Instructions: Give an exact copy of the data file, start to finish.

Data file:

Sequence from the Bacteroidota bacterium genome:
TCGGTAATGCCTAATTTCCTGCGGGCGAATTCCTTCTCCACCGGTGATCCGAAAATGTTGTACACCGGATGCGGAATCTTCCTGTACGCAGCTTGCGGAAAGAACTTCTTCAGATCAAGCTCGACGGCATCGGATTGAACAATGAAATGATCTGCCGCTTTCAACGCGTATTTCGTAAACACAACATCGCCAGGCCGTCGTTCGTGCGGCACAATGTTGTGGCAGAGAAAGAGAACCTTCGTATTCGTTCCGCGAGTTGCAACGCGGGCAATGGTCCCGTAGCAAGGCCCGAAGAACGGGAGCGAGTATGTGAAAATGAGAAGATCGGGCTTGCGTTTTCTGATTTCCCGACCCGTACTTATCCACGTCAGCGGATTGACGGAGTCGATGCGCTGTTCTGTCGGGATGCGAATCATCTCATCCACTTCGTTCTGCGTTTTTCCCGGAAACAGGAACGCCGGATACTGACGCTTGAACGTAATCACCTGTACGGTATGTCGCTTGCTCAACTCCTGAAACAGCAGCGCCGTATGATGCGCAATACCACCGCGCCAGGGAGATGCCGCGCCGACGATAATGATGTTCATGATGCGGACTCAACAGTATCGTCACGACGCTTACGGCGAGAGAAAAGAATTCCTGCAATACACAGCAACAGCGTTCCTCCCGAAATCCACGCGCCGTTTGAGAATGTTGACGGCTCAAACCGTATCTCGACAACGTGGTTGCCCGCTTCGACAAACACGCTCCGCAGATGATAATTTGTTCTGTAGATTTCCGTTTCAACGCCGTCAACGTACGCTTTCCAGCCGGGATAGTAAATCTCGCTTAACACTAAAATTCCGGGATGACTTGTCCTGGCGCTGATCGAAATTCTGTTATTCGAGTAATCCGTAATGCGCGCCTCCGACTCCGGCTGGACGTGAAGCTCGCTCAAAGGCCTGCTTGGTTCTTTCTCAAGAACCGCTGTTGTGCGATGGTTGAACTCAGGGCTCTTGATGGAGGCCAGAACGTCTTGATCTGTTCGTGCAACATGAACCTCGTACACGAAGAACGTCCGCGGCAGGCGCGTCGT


Sequence from the Bacteroidota bacterium genome:
TCGGTAATGCCTAATTTCCTGCGGGCGAATTCCTTCTCCACCGGTGATCCGAAAATGTTGTACACCGGATGCGGAATCTTCCTGTACGCAGCTTGCGGAAAGAACTTCTTCAGATCAAGCTCGACGGCATCGGATTGAACAATGAAATGATCTGCCGCTTTCAACGCGTATTTCGTAAACACAACATCGCCAGGCCGTCGTTCGTGCGGCACAATGTTGTGGCAGAGAAAGAGAACCTTCGTATTCGTTCCGCGAGTTGCAACGCGGGCAATGGTCCCGTAGCAAGGCCCGAAGAACGGGAGCGAGTATGTGAAAATGAGAAGATCGGGCTTGCGTTTTCTGATTTCCCGACCCGTACTTATCCACGTCAGCGGATTGACGGAGTCGATGCGCTGTTCTGTCGGGATGCGAATCATCTCATCCACTTCGTTCTGCGTTTTTCCCGGAAACAGGAACGCCGGATACTGACGCTTGAACGTAATCACCTGTACGGTATGTCGCTTGCTCAACTCCTGAAACAGCAGCGCCGTATGATGCGCAATACCACCGCGCCAGGGAGATGCCGCGCCGACGATAATGATGTTCATGATGCGGACTCAACAGTATCGTCACGACGCTTACGGCGAGAGAAAAGAATTCCTGCAATACACAGCAACAGCGTTCCTCCCGAAATCCACGCGCCGTTTGAGAATGTTGACGGCTCAAACCGTATCTCGACAACGTGGTTGCCCGCTTCGACAAACACGCTCCGCAGATGATAATTTGTTCTGTAGATTTCCGTTTCAACGCCGTCAACGTACGCTTTCCAGCCGGGATAGTAAATCTCGCTTAACACTAAAATTCCGGGATGACTTGTCCTGGCGCTGATCGAAATTCTGTTATTCGAGTAATCCGTAATGCGCGCCTCCGACTCCGGCTGGACGTGAAGCTCGCTCAAAGGCCTGCTTGGTTCTTTCTCAAGAACCGCTGTTGTGCGATGGTTGAACTCAGGGCTCTTGATGGAGGCCAGAACGTCTTGATCTGTTCGTGCAACATGAACCTCGTACACGAAGAACGTCCGCGGCAGGCGCGTCGT